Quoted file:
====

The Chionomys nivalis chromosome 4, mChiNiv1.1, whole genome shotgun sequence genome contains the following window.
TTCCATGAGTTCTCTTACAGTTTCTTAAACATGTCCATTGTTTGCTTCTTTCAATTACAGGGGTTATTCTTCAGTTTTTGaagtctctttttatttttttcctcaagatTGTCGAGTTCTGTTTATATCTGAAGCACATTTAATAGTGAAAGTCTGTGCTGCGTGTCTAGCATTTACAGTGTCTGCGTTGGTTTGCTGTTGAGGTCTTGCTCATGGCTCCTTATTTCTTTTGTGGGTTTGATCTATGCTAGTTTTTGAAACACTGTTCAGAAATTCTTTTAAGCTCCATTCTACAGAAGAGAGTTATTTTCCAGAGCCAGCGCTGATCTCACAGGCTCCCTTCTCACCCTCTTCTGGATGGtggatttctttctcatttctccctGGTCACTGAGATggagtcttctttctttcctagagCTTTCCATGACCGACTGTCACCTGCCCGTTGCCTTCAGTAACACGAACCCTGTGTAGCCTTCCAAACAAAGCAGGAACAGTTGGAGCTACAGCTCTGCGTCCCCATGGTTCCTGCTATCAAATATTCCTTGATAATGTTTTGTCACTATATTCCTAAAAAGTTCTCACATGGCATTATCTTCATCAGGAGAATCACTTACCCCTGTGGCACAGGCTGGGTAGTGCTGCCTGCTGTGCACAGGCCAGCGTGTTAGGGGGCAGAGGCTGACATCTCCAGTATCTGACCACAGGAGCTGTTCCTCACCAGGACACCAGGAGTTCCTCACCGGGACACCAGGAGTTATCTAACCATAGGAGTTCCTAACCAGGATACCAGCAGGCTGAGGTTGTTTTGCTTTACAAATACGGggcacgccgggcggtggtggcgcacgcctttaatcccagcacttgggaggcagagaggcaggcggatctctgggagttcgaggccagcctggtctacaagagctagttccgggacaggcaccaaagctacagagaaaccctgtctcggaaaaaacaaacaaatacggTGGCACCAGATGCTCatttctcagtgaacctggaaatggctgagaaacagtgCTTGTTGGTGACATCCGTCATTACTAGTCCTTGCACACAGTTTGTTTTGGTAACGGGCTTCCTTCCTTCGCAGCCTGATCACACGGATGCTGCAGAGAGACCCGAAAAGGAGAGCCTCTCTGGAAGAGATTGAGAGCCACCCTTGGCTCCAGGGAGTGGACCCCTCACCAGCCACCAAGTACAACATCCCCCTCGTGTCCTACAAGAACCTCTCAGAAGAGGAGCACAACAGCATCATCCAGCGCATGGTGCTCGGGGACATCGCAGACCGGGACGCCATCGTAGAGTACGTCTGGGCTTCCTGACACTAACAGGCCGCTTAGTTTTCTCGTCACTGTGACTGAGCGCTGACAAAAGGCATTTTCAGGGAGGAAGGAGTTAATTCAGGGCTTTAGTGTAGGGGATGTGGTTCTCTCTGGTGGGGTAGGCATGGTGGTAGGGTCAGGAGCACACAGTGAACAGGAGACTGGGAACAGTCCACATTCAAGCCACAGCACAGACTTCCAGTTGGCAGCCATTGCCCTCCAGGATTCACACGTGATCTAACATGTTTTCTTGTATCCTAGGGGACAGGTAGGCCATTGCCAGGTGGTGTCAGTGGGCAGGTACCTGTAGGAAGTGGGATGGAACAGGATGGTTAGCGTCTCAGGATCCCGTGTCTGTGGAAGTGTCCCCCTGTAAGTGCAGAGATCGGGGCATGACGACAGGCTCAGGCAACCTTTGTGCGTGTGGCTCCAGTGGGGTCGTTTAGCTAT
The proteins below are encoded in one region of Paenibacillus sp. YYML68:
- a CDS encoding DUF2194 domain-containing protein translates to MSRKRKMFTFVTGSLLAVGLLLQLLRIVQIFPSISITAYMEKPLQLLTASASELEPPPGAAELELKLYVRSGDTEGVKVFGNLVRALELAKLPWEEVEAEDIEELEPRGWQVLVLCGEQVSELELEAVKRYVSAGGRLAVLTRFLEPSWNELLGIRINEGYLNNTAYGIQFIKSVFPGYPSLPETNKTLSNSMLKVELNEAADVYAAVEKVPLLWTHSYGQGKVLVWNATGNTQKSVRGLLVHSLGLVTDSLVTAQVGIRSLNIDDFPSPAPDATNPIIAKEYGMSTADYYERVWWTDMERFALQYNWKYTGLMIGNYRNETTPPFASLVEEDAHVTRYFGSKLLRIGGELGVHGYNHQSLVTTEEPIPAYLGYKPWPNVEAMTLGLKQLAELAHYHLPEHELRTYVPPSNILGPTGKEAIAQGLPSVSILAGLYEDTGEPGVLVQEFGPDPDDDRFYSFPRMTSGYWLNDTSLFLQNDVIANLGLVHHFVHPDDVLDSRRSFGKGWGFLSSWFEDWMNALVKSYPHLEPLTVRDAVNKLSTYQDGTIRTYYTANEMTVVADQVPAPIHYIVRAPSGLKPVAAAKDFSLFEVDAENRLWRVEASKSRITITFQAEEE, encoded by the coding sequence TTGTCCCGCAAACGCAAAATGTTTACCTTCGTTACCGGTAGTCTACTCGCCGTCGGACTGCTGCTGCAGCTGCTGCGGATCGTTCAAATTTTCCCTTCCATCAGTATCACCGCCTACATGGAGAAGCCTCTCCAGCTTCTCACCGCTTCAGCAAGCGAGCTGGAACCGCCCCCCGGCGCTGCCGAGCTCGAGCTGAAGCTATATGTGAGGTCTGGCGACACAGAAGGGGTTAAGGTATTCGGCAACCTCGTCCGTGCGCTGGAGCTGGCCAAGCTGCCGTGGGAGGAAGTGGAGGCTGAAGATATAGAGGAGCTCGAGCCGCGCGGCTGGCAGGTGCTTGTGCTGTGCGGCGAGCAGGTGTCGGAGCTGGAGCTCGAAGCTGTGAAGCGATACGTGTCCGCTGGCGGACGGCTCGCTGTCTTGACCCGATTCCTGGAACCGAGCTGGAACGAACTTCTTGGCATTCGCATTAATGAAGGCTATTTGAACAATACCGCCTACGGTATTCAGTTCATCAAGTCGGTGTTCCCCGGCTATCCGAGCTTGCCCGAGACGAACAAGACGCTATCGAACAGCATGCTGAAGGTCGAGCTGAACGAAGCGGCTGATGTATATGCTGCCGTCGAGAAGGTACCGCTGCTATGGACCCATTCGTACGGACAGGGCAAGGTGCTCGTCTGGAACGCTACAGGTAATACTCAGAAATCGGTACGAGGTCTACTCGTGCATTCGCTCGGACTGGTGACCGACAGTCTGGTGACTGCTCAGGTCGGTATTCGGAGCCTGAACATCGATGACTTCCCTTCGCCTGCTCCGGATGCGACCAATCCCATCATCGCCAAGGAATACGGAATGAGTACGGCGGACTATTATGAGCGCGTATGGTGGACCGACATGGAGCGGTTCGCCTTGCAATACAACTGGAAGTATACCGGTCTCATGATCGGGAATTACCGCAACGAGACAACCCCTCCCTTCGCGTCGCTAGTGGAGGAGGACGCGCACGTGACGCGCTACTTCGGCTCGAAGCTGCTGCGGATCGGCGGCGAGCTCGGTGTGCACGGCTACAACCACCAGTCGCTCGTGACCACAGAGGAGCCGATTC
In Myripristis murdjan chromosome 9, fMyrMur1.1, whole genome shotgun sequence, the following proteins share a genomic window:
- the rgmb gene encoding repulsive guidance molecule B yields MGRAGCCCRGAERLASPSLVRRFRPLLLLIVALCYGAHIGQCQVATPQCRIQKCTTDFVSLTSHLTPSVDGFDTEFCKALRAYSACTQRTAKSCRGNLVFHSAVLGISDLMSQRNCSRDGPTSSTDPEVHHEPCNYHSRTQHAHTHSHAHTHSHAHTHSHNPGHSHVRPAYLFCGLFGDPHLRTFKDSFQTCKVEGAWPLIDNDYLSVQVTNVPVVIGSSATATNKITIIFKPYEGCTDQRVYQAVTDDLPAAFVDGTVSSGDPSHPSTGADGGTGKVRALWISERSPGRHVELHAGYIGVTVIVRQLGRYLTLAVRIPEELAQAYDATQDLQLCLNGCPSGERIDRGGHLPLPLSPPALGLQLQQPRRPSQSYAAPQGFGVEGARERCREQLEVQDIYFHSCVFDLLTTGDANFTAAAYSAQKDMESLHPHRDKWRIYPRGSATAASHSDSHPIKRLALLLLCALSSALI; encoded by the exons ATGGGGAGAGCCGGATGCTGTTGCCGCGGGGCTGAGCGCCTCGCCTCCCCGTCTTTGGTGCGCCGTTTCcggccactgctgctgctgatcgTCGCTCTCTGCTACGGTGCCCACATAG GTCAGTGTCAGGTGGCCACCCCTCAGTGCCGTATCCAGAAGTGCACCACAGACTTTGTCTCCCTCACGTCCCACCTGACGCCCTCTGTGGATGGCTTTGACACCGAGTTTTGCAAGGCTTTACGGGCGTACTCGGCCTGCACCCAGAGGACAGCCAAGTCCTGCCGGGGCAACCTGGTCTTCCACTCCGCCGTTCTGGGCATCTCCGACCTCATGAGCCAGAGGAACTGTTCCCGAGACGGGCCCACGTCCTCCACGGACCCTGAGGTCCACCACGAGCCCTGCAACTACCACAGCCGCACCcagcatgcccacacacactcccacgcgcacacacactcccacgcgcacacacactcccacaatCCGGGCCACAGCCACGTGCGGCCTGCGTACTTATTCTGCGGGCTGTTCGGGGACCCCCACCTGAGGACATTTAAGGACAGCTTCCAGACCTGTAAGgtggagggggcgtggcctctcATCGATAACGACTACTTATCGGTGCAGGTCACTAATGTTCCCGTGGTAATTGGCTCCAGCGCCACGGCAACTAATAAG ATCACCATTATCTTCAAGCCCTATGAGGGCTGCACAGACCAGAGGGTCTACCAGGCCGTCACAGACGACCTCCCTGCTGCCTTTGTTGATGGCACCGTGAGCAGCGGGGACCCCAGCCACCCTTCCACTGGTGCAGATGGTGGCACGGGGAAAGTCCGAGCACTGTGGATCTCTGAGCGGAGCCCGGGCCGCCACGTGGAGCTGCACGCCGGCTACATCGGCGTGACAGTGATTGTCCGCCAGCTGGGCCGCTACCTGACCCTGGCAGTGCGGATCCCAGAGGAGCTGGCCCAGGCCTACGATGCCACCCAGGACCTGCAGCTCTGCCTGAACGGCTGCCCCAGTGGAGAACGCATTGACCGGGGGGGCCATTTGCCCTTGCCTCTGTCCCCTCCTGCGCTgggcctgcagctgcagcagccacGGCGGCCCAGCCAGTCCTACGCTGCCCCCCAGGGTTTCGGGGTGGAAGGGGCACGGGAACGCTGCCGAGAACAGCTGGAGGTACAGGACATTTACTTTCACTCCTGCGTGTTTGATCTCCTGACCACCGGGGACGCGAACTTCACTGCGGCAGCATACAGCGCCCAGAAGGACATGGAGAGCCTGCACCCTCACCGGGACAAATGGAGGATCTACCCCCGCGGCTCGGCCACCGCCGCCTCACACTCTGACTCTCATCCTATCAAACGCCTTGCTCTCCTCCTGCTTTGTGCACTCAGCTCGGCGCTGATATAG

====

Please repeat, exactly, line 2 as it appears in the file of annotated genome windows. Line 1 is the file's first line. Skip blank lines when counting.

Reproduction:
TTCCATGAGTTCTCTTACAGTTTCTTAAACATGTCCATTGTTTGCTTCTTTCAATTACAGGGGTTATTCTTCAGTTTTTGaagtctctttttatttttttcctcaagatTGTCGAGTTCTGTTTATATCTGAAGCACATTTAATAGTGAAAGTCTGTGCTGCGTGTCTAGCATTTACAGTGTCTGCGTTGGTTTGCTGTTGAGGTCTTGCTCATGGCTCCTTATTTCTTTTGTGGGTTTGATCTATGCTAGTTTTTGAAACACTGTTCAGAAATTCTTTTAAGCTCCATTCTACAGAAGAGAGTTATTTTCCAGAGCCAGCGCTGATCTCACAGGCTCCCTTCTCACCCTCTTCTGGATGGtggatttctttctcatttctccctGGTCACTGAGATggagtcttctttctttcctagagCTTTCCATGACCGACTGTCACCTGCCCGTTGCCTTCAGTAACACGAACCCTGTGTAGCCTTCCAAACAAAGCAGGAACAGTTGGAGCTACAGCTCTGCGTCCCCATGGTTCCTGCTATCAAATATTCCTTGATAATGTTTTGTCACTATATTCCTAAAAAGTTCTCACATGGCATTATCTTCATCAGGAGAATCACTTACCCCTGTGGCACAGGCTGGGTAGTGCTGCCTGCTGTGCACAGGCCAGCGTGTTAGGGGGCAGAGGCTGACATCTCCAGTATCTGACCACAGGAGCTGTTCCTCACCAGGACACCAGGAGTTCCTCACCGGGACACCAGGAGTTATCTAACCATAGGAGTTCCTAACCAGGATACCAGCAGGCTGAGGTTGTTTTGCTTTACAAATACGGggcacgccgggcggtggtggcgcacgcctttaatcccagcacttgggaggcagagaggcaggcggatctctgggagttcgaggccagcctggtctacaagagctagttccgggacaggcaccaaagctacagagaaaccctgtctcggaaaaaacaaacaaatacggTGGCACCAGATGCTCatttctcagtgaacctggaaatggctgagaaacagtgCTTGTTGGTGACATCCGTCATTACTAGTCCTTGCACACAGTTTGTTTTGGTAACGGGCTTCCTTCCTTCGCAGCCTGATCACACGGATGCTGCAGAGAGACCCGAAAAGGAGAGCCTCTCTGGAAGAGATTGAGAGCCACCCTTGGCTCCAGGGAGTGGACCCCTCACCAGCCACCAAGTACAACATCCCCCTCGTGTCCTACAAGAACCTCTCAGAAGAGGAGCACAACAGCATCATCCAGCGCATGGTGCTCGGGGACATCGCAGACCGGGACGCCATCGTAGAGTACGTCTGGGCTTCCTGACACTAACAGGCCGCTTAGTTTTCTCGTCACTGTGACTGAGCGCTGACAAAAGGCATTTTCAGGGAGGAAGGAGTTAATTCAGGGCTTTAGTGTAGGGGATGTGGTTCTCTCTGGTGGGGTAGGCATGGTGGTAGGGTCAGGAGCACACAGTGAACAGGAGACTGGGAACAGTCCACATTCAAGCCACAGCACAGACTTCCAGTTGGCAGCCATTGCCCTCCAGGATTCACACGTGATCTAACATGTTTTCTTGTATCCTAGGGGACAGGTAGGCCATTGCCAGGTGGTGTCAGTGGGCAGGTACCTGTAGGAAGTGGGATGGAACAGGATGGTTAGCGTCTCAGGATCCCGTGTCTGTGGAAGTGTCCCCCTGTAAGTGCAGAGATCGGGGCATGACGACAGGCTCAGGCAACCTTTGTGCGTGTGGCTCCAGTGGGGTCGTTTAGCTAT